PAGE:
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Asimov's Guide to the Bible is a work by Isaac Asimov that was first published in two volumes in 1968 and 1969, covering the Old Testament and the New Testament (including the Catholic Old Testament, or deuterocanonical, books (see Catholic Bible) and the Eastern Orthodox Old Testament books, or anagignoskomena, along with the Fourth Book of Ezra), respectively. He combined them into a single 1296-page volume in 1981. They included maps by the artist Rafael Palacios.
Including numerous black-and-white maps, the guide goes through the books of the Bible in the order of the King James Version to the extent possible, explaining the historical and geographical setting of each one, and the political and historical influences that affected it, as well as biographical information about the main characters. His appendix "Guides to the Old and New Testament" includes biblical verses, footnotes, references and subject indices.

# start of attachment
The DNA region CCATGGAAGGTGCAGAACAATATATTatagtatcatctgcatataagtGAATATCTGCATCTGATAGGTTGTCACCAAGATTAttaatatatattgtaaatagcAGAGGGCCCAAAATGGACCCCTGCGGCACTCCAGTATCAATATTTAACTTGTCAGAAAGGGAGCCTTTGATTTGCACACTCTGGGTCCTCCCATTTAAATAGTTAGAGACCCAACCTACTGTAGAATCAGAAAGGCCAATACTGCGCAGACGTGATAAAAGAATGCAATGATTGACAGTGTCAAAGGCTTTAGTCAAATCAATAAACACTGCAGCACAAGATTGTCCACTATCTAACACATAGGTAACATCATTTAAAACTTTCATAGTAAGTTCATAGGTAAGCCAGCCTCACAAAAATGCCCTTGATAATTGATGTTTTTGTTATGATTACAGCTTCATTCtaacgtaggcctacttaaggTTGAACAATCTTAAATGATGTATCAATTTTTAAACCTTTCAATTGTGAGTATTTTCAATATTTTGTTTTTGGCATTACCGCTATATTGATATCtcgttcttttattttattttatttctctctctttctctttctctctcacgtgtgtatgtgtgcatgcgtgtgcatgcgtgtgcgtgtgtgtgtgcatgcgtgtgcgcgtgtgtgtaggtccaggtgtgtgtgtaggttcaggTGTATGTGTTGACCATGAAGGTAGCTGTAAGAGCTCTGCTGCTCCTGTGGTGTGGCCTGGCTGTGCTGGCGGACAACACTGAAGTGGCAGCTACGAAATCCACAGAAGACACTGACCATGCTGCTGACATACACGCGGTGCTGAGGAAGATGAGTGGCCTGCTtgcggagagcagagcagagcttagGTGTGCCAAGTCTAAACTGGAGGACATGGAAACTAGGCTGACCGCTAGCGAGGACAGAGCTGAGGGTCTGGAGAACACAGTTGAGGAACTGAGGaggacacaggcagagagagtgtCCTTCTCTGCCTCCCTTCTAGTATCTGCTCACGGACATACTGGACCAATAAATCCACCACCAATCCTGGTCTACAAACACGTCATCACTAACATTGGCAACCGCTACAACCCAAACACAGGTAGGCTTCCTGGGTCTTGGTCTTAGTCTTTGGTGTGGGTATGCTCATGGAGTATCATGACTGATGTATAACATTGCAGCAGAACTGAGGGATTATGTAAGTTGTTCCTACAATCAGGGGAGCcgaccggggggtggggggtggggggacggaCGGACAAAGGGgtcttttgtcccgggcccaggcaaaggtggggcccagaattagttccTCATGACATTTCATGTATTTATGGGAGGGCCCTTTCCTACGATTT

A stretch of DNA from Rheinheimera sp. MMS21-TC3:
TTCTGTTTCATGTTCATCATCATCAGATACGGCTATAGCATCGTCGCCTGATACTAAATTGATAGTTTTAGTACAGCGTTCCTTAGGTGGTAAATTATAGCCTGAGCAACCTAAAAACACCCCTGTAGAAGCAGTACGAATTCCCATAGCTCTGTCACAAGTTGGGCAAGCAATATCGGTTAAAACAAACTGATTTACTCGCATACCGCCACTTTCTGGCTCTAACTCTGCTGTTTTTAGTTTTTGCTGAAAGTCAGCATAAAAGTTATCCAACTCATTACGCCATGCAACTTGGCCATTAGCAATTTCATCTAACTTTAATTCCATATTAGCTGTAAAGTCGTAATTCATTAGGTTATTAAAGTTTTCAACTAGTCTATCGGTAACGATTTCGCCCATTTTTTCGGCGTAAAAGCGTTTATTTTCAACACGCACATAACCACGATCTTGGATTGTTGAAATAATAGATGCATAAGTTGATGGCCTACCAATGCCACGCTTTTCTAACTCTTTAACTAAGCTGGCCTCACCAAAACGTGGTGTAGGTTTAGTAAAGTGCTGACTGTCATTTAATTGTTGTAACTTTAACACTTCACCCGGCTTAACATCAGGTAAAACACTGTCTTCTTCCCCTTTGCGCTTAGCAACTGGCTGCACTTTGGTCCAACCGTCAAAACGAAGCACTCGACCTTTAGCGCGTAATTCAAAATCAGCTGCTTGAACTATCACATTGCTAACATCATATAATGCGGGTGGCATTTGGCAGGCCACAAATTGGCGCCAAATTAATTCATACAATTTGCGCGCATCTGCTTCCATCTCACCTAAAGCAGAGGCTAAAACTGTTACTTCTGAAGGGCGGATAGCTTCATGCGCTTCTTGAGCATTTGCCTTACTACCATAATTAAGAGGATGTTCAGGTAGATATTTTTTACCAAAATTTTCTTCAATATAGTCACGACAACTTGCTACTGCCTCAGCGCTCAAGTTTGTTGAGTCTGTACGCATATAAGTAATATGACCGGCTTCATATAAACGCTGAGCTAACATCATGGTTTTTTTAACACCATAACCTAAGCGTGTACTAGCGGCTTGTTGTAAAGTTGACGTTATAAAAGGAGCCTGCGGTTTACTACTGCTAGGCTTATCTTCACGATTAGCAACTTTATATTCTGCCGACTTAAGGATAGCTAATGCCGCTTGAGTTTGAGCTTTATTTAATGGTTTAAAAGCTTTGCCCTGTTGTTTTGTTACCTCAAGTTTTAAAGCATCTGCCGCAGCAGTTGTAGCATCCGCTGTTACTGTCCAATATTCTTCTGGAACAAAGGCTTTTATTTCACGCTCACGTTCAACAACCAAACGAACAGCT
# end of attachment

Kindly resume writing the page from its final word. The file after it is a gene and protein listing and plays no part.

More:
The book was written for the layperson, without expectation that the reader would have much knowledge about ancient history.
The Guide has been the subject of scholarly criticism. Professor Robert C. Dentan reminded readers that Asimov's book was not an academic work and he overlooked advances in contemporary biblical archeology. He also noted it as having "lengthy discussions of insoluble geographical problems...The result often seems to emphasize the trivial at the expense of the substantive."
- Jones, Josh (2019-03-28). "Isaac Asimov's Guide to the Bible: A Witty, Erudite Atheist's Guide to the World's Most Famous Book". Open Culture. Retrieved 2020-08-24.
- Robert C. Dentan (November 17, 1968). "Including Uz and Buz". The New York Times. Retrieved January 1, 2022.
- Asimov's Guide to the Bible: The Old and New Testaments, Wings Books (Random House), 1981, ISBN 0-517-34582-X, also Gramercy Press reprint 1988 (same ISBN)